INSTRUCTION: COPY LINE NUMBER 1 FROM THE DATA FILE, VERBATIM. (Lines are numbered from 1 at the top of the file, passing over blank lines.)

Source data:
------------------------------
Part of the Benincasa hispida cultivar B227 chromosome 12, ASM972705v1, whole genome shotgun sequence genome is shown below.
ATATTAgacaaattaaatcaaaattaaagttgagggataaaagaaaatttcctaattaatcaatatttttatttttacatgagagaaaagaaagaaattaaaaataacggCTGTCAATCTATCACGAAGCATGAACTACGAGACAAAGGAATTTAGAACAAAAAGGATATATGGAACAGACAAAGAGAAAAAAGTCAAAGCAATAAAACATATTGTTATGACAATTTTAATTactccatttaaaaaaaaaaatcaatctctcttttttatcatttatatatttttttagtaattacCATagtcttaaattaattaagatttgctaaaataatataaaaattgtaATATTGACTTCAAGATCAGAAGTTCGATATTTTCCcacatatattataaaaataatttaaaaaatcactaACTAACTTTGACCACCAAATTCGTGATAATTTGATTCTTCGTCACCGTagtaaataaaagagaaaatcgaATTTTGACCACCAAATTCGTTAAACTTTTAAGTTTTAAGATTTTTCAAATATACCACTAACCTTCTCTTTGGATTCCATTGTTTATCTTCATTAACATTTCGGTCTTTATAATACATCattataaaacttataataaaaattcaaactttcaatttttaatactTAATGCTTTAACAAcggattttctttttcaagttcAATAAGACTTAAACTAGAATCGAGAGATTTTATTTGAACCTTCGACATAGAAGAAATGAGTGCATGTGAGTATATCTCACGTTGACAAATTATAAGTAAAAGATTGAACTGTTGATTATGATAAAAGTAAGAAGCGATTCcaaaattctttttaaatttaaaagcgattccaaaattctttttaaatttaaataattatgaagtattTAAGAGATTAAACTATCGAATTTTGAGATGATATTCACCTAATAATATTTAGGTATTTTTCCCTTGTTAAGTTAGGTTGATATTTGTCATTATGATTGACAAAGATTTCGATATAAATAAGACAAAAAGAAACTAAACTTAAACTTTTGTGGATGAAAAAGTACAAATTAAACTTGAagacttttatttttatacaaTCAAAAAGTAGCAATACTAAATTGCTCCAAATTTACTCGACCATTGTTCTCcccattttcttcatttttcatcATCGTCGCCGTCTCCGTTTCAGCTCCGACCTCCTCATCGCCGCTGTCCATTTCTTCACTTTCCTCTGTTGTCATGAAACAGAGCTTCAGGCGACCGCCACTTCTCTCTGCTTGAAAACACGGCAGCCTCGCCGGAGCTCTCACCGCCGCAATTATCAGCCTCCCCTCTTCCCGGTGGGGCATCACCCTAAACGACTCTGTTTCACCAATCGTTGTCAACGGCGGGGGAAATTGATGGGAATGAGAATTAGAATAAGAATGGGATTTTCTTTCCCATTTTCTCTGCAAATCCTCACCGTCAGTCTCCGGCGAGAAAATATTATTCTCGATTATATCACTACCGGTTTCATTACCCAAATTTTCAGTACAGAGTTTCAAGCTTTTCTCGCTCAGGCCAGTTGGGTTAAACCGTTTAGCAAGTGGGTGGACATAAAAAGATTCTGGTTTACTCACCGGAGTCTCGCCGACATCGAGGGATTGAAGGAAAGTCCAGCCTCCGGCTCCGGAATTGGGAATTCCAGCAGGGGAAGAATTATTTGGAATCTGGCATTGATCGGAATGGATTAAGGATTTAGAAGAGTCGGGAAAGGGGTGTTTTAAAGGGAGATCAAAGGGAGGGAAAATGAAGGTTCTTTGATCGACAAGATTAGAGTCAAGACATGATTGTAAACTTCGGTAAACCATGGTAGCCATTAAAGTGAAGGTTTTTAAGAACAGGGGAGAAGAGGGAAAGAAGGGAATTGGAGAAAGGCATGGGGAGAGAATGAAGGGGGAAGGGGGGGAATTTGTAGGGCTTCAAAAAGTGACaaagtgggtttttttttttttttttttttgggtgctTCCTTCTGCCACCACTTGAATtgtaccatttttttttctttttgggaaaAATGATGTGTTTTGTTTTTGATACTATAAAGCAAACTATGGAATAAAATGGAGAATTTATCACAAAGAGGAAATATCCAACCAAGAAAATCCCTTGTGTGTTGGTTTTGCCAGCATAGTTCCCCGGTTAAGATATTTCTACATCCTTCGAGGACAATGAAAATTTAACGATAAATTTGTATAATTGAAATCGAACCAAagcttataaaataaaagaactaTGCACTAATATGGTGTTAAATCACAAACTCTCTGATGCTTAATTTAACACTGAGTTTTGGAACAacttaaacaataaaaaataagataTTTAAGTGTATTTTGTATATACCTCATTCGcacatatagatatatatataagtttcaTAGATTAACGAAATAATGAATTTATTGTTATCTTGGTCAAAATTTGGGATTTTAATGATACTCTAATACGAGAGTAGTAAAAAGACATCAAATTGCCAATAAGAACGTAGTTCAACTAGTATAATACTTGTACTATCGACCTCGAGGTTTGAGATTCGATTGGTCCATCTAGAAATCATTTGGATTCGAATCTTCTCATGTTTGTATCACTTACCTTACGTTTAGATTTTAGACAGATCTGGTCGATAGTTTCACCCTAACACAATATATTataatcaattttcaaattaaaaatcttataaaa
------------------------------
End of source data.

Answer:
Part of the Benincasa hispida cultivar B227 chromosome 12, ASM972705v1, whole genome shotgun sequence genome is shown below.